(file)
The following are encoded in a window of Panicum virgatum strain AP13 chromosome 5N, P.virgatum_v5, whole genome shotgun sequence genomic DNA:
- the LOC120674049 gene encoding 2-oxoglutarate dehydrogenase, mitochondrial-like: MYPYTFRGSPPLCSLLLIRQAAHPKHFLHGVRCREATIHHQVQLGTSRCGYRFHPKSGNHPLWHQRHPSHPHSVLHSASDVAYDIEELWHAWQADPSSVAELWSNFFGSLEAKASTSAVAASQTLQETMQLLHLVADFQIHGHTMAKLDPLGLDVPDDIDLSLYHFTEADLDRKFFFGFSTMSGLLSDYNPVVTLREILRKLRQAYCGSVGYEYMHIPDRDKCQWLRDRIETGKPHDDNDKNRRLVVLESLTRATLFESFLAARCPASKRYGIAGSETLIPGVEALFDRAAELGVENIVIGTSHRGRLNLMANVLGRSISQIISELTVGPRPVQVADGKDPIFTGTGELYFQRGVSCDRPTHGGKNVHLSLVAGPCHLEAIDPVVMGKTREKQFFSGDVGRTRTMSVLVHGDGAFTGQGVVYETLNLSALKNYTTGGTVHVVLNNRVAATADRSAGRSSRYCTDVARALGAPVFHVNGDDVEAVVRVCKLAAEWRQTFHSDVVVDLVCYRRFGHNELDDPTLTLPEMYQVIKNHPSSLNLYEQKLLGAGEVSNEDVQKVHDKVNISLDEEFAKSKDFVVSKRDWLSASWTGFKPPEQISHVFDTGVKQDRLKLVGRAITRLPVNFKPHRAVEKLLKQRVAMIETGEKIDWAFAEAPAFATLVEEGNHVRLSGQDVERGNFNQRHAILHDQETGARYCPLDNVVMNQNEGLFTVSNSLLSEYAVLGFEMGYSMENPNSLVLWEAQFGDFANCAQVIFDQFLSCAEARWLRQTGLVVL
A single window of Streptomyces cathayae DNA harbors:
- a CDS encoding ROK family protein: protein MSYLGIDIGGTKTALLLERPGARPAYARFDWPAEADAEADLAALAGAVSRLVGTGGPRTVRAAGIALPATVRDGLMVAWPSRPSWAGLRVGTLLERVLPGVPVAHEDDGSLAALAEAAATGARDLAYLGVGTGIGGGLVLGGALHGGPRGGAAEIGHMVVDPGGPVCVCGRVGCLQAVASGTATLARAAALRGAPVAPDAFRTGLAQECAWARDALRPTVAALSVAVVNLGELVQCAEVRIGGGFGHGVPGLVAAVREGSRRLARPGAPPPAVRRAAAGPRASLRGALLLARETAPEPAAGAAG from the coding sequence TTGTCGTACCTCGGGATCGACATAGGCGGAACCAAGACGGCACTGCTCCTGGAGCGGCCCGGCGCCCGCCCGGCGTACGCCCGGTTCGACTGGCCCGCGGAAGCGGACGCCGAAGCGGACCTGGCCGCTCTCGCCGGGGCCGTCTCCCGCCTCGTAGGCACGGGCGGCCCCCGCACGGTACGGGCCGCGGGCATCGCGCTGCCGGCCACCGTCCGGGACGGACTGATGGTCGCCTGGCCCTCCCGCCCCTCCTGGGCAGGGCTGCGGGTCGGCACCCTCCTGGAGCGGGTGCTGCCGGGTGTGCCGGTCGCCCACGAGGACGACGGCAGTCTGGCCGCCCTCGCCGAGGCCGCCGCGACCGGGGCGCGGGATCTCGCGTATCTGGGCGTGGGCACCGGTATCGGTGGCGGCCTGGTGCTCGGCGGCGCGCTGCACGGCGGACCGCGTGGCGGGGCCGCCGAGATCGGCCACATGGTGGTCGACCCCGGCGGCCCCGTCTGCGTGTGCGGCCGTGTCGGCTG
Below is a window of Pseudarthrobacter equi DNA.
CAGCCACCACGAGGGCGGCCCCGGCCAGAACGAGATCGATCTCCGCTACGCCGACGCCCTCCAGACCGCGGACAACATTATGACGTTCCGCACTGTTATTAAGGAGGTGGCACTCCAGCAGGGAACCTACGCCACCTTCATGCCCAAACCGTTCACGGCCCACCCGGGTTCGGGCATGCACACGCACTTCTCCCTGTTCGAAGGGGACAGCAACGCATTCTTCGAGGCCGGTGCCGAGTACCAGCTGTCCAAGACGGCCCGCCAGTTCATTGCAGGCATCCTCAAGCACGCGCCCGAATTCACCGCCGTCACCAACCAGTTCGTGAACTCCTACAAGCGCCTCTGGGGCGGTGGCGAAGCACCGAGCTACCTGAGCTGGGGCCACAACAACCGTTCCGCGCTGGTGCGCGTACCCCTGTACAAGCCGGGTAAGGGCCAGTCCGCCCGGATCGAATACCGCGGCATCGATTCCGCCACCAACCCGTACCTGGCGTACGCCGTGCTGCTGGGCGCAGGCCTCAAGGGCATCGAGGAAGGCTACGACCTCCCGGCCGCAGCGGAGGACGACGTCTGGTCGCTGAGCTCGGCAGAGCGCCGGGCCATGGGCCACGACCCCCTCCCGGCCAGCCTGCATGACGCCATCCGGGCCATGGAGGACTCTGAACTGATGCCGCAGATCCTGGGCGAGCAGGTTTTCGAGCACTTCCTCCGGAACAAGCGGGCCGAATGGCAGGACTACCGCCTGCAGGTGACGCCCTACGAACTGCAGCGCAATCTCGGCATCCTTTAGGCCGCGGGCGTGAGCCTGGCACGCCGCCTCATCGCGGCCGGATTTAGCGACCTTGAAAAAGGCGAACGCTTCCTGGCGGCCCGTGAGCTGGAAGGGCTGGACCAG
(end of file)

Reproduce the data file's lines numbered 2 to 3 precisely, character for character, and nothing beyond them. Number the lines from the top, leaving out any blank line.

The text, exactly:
- the LOC120674049 gene encoding 2-oxoglutarate dehydrogenase, mitochondrial-like: MYPYTFRGSPPLCSLLLIRQAAHPKHFLHGVRCREATIHHQVQLGTSRCGYRFHPKSGNHPLWHQRHPSHPHSVLHSASDVAYDIEELWHAWQADPSSVAELWSNFFGSLEAKASTSAVAASQTLQETMQLLHLVADFQIHGHTMAKLDPLGLDVPDDIDLSLYHFTEADLDRKFFFGFSTMSGLLSDYNPVVTLREILRKLRQAYCGSVGYEYMHIPDRDKCQWLRDRIETGKPHDDNDKNRRLVVLESLTRATLFESFLAARCPASKRYGIAGSETLIPGVEALFDRAAELGVENIVIGTSHRGRLNLMANVLGRSISQIISELTVGPRPVQVADGKDPIFTGTGELYFQRGVSCDRPTHGGKNVHLSLVAGPCHLEAIDPVVMGKTREKQFFSGDVGRTRTMSVLVHGDGAFTGQGVVYETLNLSALKNYTTGGTVHVVLNNRVAATADRSAGRSSRYCTDVARALGAPVFHVNGDDVEAVVRVCKLAAEWRQTFHSDVVVDLVCYRRFGHNELDDPTLTLPEMYQVIKNHPSSLNLYEQKLLGAGEVSNEDVQKVHDKVNISLDEEFAKSKDFVVSKRDWLSASWTGFKPPEQISHVFDTGVKQDRLKLVGRAITRLPVNFKPHRAVEKLLKQRVAMIETGEKIDWAFAEAPAFATLVEEGNHVRLSGQDVERGNFNQRHAILHDQETGARYCPLDNVVMNQNEGLFTVSNSLLSEYAVLGFEMGYSMENPNSLVLWEAQFGDFANCAQVIFDQFLSCAEARWLRQTGLVVL
A single window of Streptomyces cathayae DNA harbors: